In reaching a decision on the merits of Appellant's ineffective assistance of counsel argument, we have been urged to reconsider the holdings of Wahl v. Commonwealth, Ky., 396 S.W.2d 774 (1965) and Vaughan v. Commonwealth, Ky., 505 S.W.2d 768 (1974). In both Wahl and Vaughan, we held the test required to show ineffective assistance of counsel was "that the circumstances of the representation were such as to shock the conscience of the court and to render the proceedings a farce and mockery of justice." After a thorough reevaluation of the law in this area, we are of the opinion that the time has come to rid ourselves of the "shock the conscience of the court" and "farce and mockery of justice" test. We now adopt the more logical test of Beasley v. U. S., 491 F.2d 687 (6th Cir. 1974) wherein it was held "that the assistance of counsel required under the Sixth Amendment is counsel reasonably likely to render and rendering reasonably effective assistance." Any inconsistent holdings such as those expressed in Wahl and Vaughan, supra, are hereby expressly overruled.

In the instant case, Appellant's complaint as previously alluded to was one of quantity of defense, completely disregarding the quality of the representation. In Daugherty v. Runner, Ky.App., 581 S.W.2d 12, our Court of Appeals, citing Prosser, Law of Torts, § 32 at 161-66 (4th ed. 1971) held:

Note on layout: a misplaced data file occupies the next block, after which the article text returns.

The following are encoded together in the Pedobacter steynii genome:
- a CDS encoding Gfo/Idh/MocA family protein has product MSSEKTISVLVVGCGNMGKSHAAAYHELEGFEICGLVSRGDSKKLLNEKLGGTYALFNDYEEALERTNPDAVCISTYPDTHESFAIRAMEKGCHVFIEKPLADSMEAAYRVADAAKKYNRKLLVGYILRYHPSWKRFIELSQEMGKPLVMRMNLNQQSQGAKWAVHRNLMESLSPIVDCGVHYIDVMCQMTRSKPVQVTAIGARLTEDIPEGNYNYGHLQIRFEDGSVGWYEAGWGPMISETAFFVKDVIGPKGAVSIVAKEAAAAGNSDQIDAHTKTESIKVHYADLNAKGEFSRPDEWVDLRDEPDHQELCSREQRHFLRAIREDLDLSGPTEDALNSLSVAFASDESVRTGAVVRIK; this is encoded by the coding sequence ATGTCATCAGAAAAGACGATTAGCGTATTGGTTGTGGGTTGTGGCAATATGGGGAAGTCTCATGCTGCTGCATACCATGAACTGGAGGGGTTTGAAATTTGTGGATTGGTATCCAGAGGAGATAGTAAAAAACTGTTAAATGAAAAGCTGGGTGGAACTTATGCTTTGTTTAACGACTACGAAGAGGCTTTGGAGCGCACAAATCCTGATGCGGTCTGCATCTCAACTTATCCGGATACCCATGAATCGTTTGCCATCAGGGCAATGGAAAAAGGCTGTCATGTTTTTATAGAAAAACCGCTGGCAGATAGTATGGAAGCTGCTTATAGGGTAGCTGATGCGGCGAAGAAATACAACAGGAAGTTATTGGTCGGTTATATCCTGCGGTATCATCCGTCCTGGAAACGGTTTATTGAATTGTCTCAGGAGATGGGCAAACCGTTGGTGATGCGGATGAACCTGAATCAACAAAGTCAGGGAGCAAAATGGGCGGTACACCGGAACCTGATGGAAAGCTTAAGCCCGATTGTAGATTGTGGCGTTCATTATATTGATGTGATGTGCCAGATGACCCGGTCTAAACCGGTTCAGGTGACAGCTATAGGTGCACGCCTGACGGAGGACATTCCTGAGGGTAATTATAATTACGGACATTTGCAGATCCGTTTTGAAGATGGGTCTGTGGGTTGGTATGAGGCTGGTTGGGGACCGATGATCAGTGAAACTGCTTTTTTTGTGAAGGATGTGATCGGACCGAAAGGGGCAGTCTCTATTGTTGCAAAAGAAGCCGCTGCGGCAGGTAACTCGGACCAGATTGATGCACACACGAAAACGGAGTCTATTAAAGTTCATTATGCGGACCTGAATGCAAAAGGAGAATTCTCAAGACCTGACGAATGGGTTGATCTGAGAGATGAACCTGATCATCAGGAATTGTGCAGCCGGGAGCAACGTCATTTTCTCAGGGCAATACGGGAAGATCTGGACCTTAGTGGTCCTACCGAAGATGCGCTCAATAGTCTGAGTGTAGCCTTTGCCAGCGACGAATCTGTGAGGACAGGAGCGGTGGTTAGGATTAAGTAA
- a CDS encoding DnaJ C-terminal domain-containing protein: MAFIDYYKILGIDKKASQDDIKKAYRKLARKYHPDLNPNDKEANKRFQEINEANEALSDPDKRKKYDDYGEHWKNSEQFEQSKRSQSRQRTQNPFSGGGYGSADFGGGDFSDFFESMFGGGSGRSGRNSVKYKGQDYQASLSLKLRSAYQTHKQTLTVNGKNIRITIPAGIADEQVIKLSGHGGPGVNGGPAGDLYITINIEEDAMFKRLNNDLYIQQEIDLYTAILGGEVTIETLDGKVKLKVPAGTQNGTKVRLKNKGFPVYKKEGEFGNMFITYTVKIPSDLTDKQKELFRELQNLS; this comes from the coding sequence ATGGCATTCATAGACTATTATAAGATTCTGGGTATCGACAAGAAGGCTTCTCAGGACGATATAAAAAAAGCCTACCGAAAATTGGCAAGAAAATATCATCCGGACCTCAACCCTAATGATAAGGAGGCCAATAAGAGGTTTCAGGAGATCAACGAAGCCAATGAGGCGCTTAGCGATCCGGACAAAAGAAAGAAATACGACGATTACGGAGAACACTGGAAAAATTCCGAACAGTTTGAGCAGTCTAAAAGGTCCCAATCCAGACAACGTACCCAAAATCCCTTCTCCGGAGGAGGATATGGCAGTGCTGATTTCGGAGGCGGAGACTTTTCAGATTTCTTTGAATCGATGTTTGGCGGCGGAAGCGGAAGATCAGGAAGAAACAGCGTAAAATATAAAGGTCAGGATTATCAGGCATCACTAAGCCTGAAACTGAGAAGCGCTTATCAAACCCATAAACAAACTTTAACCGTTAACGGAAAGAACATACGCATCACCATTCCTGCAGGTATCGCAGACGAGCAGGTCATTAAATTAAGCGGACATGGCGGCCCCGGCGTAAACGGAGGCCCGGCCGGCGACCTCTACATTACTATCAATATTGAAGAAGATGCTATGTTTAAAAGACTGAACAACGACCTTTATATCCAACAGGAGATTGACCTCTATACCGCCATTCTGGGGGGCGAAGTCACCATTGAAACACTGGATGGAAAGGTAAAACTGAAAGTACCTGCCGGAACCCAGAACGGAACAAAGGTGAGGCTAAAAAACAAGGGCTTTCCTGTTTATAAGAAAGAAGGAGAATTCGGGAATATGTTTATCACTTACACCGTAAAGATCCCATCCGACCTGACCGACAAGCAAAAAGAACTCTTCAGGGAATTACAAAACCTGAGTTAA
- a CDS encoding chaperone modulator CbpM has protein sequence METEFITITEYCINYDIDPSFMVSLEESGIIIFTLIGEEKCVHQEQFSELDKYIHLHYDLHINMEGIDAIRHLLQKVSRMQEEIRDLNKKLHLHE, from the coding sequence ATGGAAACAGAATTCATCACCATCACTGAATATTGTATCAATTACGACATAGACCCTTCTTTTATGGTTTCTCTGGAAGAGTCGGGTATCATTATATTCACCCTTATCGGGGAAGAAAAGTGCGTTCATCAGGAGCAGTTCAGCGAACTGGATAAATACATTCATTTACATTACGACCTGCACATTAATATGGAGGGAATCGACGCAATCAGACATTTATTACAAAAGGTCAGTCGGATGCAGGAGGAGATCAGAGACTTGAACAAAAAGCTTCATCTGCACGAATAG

"In determining whether that degree of care and skill exercised by the attorney in a given case meets the requirements of the standard of care aforementioned, the attorney's act, or failure to act, is judged by the degree of its departure from the quality of professional...

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28 cases
  • Henderson v. Commonwealth
    • United States
    • United States State Supreme Court — District of Kentucky
    • December 13, 2018
    ...order denying was entered September 16, 2014). The next pretrial was set for October 2, 2014. The parties began scheduling a new trial but Henderson interrupted and requested that they wait to reschedule the jury trial until the next pretrial conference.On September 30, Henderson filed a pr......
  • Blane v. Commonwealth, No. 2010–SC–000713–MR.
    • United States
    • United States State Supreme Court — District of Kentucky
    • April 26, 2012
    ...of both the original and amended indictment is that of charging the Appellant of being a[PFO] in the first degree,” Henderson v. Commonwealth, 636 S.W.2d 648, 651 (Ky.1982); and amending the indictment to change the date of the occurrence of the alleged offense, Stephens v. Commonwealth, 39......
  • Morton v. Com., SC-753-MR
    • United States
    • United States State Supreme Court — District of Kentucky
    • August 29, 1991
    ...held that the constitutional right to counsel does not embrace a right to be represented by a particular attorney. Henderson v. Commonwealth, Ky., 636 S.W.2d 648 (1982), Baker v. Commonwealth, Ky.App., 574 S.W.2d 325 (1978), and Hargrove v. Commonwealth, Ky., 362 S.W.2d 37 (1962). We reiter......
  • Kuhbander v. Commonwealth
    • United States
    • United States State Supreme Court — District of Kentucky
    • February 14, 2019
    ...of his counsel and the appointment of substitute counsel except for adequate reasons or a clear abuse by counsel." Henderson v. Commonwealth, 636 S.W.2d 648, 651 (Ky. 1982) (citations omitted). "When an indigent defendant seeks to change his appointed counsel, he carries the burden of demon......
  • Request a trial to view additional results